EDM is responsible for four areas of Redwood City Information Technology operations:
- From City Hall and beyond …………Wide Area Network.
- The Non Stop Nerve Center (City Hall Data Center), ………….and
- The good old PC with lots of power
From City Hall and beyond …………………
The city relies primarily on two modes of long distance communications to connect remote buildings such as Fire Stations, Library, Police Department, and Parks and recreation to City Hall: fiber and AT&T leased lines. Fiber provides a very fast mode of communication where network traffic travels 1,000 megabits per second. The leased lines provide a maximum speed of 1.5 megabits. Over time, the City has worked with various cable network providers such as RCN, and Comcast to replace all the slow leased lines to fiber. By March 2008, all leased lines to remote sites will be replaced by fiber. The transition to high-speed fiber will save the City on the cost of leased lines and allow for running applications that require higher bandwidth such as video conferencing, where City Department Heads may be sitting in their own offices and conducting a weekly meeting with other staff, who are sitting at their own desks in other buildings.
Computers and computer networks are critical to the day-to-day operations of the City, in order to effectively continue to provide important City services to the community.
It is therefore vital that these networks are monitored and maintained in excellent condition. This is a key responsibility of EDM. The responsibility of managing these operations also includes making sure that all City employees have access to network resources such as Internet, data files, email, and various applications that are critical to the business operations of the City.
EDM is further responsible for managing and maintaining the phone network for City facilities. The City’s internal phone network runs very similar to a home phone network except that the City owns and operates its own PBX system. This system is connected via serial lines, throughout City facilities.
The future of networking technology will see voice and computer network operations converging and running on the same network. This convergence will redefine the meaning and everyday use of a telephone because it will do much more than just be a tool to answer phone calls. The future for the City is already here. With the installation of fiber to all the remote buildings being completed, EDM will start deploying Voice over IP phones to the remote buildings.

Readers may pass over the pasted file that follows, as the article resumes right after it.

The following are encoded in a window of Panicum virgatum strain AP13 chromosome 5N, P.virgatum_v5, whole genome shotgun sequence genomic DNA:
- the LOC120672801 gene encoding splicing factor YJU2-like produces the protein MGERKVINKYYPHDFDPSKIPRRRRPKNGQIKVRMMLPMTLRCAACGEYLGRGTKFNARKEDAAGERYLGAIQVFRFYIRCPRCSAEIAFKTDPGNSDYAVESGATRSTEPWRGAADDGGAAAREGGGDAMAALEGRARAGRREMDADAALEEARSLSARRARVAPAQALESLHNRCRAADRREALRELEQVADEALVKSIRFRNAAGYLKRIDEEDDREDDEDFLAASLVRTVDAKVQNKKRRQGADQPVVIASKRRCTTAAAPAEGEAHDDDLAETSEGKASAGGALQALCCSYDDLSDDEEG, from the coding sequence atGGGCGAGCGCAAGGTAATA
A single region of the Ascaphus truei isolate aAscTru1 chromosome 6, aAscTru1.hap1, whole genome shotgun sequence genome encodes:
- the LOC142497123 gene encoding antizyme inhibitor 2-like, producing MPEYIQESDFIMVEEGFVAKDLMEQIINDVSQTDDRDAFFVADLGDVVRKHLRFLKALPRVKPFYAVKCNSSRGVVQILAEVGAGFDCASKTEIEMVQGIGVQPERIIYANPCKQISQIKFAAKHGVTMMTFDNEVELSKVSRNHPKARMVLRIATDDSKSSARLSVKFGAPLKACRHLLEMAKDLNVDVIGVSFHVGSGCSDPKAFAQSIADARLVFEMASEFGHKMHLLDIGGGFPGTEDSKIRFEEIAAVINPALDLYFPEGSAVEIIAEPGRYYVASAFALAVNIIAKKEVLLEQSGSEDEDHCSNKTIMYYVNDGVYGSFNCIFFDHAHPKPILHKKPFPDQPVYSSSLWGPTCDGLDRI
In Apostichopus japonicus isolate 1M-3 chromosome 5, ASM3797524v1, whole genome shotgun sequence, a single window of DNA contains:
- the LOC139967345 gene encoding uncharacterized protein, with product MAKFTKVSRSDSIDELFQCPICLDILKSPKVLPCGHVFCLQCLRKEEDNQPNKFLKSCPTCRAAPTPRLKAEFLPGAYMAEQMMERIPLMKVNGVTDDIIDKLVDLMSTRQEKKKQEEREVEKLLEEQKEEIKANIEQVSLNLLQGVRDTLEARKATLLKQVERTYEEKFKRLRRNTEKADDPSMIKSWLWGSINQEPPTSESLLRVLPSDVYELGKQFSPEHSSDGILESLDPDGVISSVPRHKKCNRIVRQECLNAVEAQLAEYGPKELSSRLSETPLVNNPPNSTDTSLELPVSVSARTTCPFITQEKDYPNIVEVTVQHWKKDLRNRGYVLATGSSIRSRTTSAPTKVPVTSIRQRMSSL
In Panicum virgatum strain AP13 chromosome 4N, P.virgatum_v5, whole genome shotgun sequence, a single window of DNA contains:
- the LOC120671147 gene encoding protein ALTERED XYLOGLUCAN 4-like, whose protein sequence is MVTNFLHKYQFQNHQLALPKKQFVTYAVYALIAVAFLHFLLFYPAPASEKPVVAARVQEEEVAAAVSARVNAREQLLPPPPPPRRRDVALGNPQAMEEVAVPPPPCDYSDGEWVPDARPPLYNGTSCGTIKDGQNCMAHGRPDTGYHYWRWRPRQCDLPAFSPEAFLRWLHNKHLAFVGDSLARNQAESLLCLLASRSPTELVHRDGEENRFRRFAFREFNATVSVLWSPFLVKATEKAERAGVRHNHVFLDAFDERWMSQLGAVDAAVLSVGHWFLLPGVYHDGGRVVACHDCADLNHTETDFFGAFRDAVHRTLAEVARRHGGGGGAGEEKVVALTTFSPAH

The Non Stop Nerve Center ………….
The Redwood City Data Center resides at City Hall. Currently the data center consists of several servers providing network applications such as email, internet, payroll, accounting, building permits, Geographic Information Systems (GIS), etc. These servers also act as a resource for user data files, printing, and faxing. The PC’s rely heavily on these servers and it is therefore imperative to keep data center operations running smoothly 24 hours a day, 7days a week. EDM’s duties comprise of monitoring the overall health of the servers; responding efficiently and quickly to failures with respect to hardware and software; and keeping a vigilant eye on network security.
EDM is responsible for maintaining about 25-30 servers running various flavors of Windows server operating systems that are serving various applications such as email, web services, payroll and accounting, fax, print services and user data.
The good old PC with lots of power ………..
EDM is responsible for supporting and maintaining all City employee’s desktop PCs. There are approximately 550 PC’s and about 100 printers on the network. Responsibilities in this arena include providing support for various business applications; making sure that the user is connected to all network resources such as email, data, and printers; provide purchasing support for new hardware such as desktop PCs, printers, scanners, and Palm Pilots (also known as personal digital assistants – PDA).
User support is provided via a hotline number where employees call in and talk to a help desk support person. Otherwise they log a “ticket” into an online IT help ticket system called HITS, which sends their request electronically to the Desktop Support staff. This is a web-based customized application developed internally to fit the needs of the organization.
A typical day in the life of a technical support specialist consists of responding to calls or ‘tickets’ from various users who may be running into problems using their computers.